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58 Die in India Train Attack

Posted: Friday, March 01, 2002 at 06:32 AM CT

GODHRA, India (AP) - Muslim attackers armed with stones and kerosene descended on a train carrying hundreds of Hindu nationalists on Wednesday, setting fire to four cars and killing 58 people.

Fourteen of the dead were children and 43 other people were injured, many critically, when a mob attacked the train as it pulled out of Godhra shortly after 6:30 a.m., Gujarat state officials said.

The rail station chief, J.K. Katija, said Thursday that Muslim tea vendors and their neighbors attacked the train after slogan-chanting passengers refused to pay for snacks during a five-minute halt.

Fearing the attack would ignite sectarian riots, Indian officials immediately stepped up security across this vast, religiously divided nation. The prime minister urged Hindus not to retaliate.

The nationalists belonged to the Vishwa Hindu Parishad, or World Hindu Council, a group seeking to build a temple at the disputed holy site of Ayodhya. Ten years ago, fighting between Muslims and Hindus over Ayodhya killed 2,000 people.

Most of the 2,500 Hindu activists on board the Sabarmati Express were returning from Ayodhya and were bound for Ahmadabad, 95 miles to the south.

Smoke was still pouring from the train Wednesday afternoon as relief workers gingerly removed the charred bodies, which were piled on top of one another, their limbs entangled.

State officials and witnesses said the Muslims appeared incensed by Hindu chanting on the railroad platform in Godhra.

The cars they destroyed were detached, and the train continued on to Vadodara, 60 miles to the south. There, a Hindu crowd that had gathered at the station fatally stabbed a man as he got off the train, hospital officials said. Several other people were beaten with sticks, they said.

Later Wednesday in Godhra, a 17-year-old boy was killed when police fired shots and tear gas to disperse mobs looting shops and setting them ablaze, officials said.

On Thursday, a mob of hundreds of people tore through the streets of Ahmadabad, ransacking stores and setting goods on fire as outnumbered police stood by and watched. At least three Muslim-owned restaurants were set on fire, as gangs of Hindu nationalists went through neighborhoods.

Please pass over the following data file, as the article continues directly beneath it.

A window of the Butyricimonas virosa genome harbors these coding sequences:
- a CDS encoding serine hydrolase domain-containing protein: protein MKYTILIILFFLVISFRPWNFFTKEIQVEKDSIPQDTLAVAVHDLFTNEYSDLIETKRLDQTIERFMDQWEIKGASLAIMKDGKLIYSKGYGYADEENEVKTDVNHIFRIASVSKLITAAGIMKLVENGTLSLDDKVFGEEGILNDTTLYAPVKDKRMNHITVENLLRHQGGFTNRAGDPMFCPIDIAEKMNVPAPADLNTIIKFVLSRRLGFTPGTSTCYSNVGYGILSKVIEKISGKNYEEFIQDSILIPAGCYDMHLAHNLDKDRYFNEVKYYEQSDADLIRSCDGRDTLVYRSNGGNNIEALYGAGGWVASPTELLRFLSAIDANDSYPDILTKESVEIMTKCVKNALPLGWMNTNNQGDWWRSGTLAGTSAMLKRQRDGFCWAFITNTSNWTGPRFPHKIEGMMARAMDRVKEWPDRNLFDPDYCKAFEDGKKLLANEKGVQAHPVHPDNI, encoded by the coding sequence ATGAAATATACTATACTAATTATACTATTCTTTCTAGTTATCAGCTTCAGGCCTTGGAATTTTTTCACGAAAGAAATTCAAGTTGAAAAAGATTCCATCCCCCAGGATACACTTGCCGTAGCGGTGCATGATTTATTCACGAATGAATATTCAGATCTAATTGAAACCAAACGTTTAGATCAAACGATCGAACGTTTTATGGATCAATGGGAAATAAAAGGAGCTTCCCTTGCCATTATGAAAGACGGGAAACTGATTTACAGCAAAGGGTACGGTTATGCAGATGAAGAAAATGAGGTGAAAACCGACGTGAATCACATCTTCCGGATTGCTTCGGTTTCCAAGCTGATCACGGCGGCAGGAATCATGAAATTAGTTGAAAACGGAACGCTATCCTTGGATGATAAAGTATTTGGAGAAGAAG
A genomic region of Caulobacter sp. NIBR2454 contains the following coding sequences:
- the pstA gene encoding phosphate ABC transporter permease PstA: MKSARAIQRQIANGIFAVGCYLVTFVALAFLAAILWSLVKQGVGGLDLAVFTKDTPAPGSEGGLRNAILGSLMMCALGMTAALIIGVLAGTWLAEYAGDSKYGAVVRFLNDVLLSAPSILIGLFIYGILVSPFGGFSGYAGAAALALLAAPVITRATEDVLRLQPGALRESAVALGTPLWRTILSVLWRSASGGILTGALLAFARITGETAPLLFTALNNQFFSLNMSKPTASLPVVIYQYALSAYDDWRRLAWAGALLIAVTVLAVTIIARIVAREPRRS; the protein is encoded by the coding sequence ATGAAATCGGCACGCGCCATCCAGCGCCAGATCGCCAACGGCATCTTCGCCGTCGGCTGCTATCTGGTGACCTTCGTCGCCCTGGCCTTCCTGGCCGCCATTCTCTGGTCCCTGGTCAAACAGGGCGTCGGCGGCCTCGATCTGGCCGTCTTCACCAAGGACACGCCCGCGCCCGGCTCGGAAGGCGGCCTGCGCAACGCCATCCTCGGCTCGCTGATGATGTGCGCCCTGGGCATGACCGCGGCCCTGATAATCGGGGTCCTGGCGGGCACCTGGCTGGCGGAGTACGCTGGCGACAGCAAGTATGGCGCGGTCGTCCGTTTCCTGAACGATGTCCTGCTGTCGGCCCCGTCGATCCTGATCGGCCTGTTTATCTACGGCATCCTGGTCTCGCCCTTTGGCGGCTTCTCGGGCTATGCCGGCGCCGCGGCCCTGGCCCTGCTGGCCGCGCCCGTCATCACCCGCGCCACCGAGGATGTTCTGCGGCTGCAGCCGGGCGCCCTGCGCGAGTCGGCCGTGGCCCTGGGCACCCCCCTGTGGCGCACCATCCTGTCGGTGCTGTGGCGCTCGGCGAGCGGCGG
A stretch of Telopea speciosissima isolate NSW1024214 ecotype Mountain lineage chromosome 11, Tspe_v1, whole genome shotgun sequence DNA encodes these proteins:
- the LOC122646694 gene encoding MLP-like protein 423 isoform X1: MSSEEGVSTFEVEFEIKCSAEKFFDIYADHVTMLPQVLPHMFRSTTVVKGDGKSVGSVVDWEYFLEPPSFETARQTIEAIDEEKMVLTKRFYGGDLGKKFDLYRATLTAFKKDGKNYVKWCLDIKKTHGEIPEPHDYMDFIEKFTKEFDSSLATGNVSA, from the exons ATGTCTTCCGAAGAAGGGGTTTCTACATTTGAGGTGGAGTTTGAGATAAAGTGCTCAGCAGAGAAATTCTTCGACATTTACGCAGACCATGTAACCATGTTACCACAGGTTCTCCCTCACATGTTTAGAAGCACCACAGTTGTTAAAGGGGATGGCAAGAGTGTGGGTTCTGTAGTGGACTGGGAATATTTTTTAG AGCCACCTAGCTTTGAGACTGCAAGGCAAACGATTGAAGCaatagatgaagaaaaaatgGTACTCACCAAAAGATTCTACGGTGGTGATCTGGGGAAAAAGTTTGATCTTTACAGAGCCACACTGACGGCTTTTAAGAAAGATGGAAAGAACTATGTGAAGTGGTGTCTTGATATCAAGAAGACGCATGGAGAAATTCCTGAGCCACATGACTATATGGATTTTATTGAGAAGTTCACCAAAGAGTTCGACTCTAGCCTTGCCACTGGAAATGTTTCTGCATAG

Also overnight, at least five Muslims were stabbed to death in three other towns.

Prime Minister Atal Bihari Vajpayee called on Hindu nationalists not to retaliate. "We need to protect Indian brotherhood at every cost," said Vajpayee, who canceled a trip to Australia for a Commonwealth summit after the attack.

Uttar Pradesh state officials said 3,000 paramilitary troops were sent to Ayodhya to help police seal off the town. Only residents with passes were allowed in.

Most of Godhra was placed under curfew Wednesday night.

Gujarat Home Minister Gordhan Zadaphia said security was tightened in Muslim areas of the state, and that police were ordered to shoot on sight to prevent rioting.

"It is clear from the statements of survivors that the attack was carried out by local people belonging to the Muslim community and, for this reason, because of chances of retaliation, we have already instructed our police officers to arrange special security cover for the Muslim population," Zadaphia said.

Police also deployed extra patrols in cities where Muslims and Hindus live in close quarters. In Old Delhi, the Muslim section of India's capital, security was tightened in the congested lanes of the ancient walled city.

The World Hindu Council alleged that the Godhra attackers were retaliating for its plans to build a temple in Ayodhya. Hindus razed a 16th-century Muslim mosque at the site a decade ago, sparking the deadly nationwide riots that killed more than 2,000 people.

The council called a statewide general strike on Thursday.

"The Muslim mob chose the compartments in which the volunteers were in," said Jaideep Patel, joint secretary of the council. "Once they identified three compartments in which there were about 160 volunteers, they threw containers of kerosene and petrol inside."

More than 20,000 Hindu activists had gathered in Ayodhya, which lies 345 miles east of New Delhi, since the council announced it would break ground on a temple by March 15 in defiance of court orders banning construction at the disputed site.

Muslim leaders said several families among the town's 7,000 Muslims had locked their houses and fled out of fear of the Hindu nationalists.

"Hindu terrorists armed with tridents," the symbol of the Hindu god of destruction, Shiva, "are creating a fear psychosis in Ayodhya and they should be banned immediately," Harshim Ansari, a plaintiff in the legal case over the destroyed mosque, told reporters in Ayodhya.

Harish Umer, district chief of the Muslim Minority Forum, warned that if the government failed to take steps to stop the flight of Muslims, he would call for Muslims nationwide to come and defend their brethren.

Vajpayee urged the council to drop its demands for a Hindu temple in Ayodhya.

"The solution to this problem will not come by a movement of this kind or by violence," he said. "There are only two ways by dialogue or leave it to the courts."

Clashes between Hindus and Muslims are frequent in Godhra, where Muslims make up 30 percent of the population. India's most powerful Hindu nationalist groups are strong in Gujarat, and the relatively prosperous state is the site of many religious clashes.

Some witnesses put the Muslim mob count at 2,000, but Raju Bhargav, Godhra's police superintendent, said there were about 100 attackers. He said there had also been clashes over the weekend between Hindus and Muslims in a nearby town where Muslims were celebrating the festival of Eid al-Adha.

"This could have been in retaliation for the trouble on Eid," Bhargav said.

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